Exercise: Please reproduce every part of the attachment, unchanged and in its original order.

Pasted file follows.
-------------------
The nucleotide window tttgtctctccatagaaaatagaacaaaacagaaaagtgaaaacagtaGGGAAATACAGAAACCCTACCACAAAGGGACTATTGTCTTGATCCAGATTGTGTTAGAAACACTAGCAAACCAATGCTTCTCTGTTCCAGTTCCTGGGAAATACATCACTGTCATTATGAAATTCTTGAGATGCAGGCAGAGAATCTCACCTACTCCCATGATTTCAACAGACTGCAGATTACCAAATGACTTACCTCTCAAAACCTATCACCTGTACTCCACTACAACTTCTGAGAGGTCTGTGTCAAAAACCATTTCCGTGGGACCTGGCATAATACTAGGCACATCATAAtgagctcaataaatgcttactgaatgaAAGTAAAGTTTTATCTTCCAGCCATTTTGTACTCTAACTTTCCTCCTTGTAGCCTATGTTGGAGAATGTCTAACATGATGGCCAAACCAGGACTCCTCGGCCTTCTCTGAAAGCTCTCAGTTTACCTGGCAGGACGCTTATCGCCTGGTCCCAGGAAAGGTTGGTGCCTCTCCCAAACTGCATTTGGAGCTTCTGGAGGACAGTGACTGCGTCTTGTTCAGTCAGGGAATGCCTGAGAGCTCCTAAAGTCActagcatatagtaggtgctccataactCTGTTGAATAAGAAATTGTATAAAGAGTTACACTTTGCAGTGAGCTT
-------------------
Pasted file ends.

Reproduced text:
The nucleotide window tttgtctctccatagaaaatagaacaaaacagaaaagtgaaaacagtaGGGAAATACAGAAACCCTACCACAAAGGGACTATTGTCTTGATCCAGATTGTGTTAGAAACACTAGCAAACCAATGCTTCTCTGTTCCAGTTCCTGGGAAATACATCACTGTCATTATGAAATTCTTGAGATGCAGGCAGAGAATCTCACCTACTCCCATGATTTCAACAGACTGCAGATTACCAAATGACTTACCTCTCAAAACCTATCACCTGTACTCCACTACAACTTCTGAGAGGTCTGTGTCAAAAACCATTTCCGTGGGACCTGGCATAATACTAGGCACATCATAAtgagctcaataaatgcttactgaatgaAAGTAAAGTTTTATCTTCCAGCCATTTTGTACTCTAACTTTCCTCCTTGTAGCCTATGTTGGAGAATGTCTAACATGATGGCCAAACCAGGACTCCTCGGCCTTCTCTGAAAGCTCTCAGTTTACCTGGCAGGACGCTTATCGCCTGGTCCCAGGAAAGGTTGGTGCCTCTCCCAAACTGCATTTGGAGCTTCTGGAGGACAGTGACTGCGTCTTGTTCAGTCAGGGAATGCCTGAGAGCTCCTAAAGTCActagcatatagtaggtgctccataactCTGTTGAATAAGAAATTGTATAAAGAGTTACACTTTGCAGTGAGCTT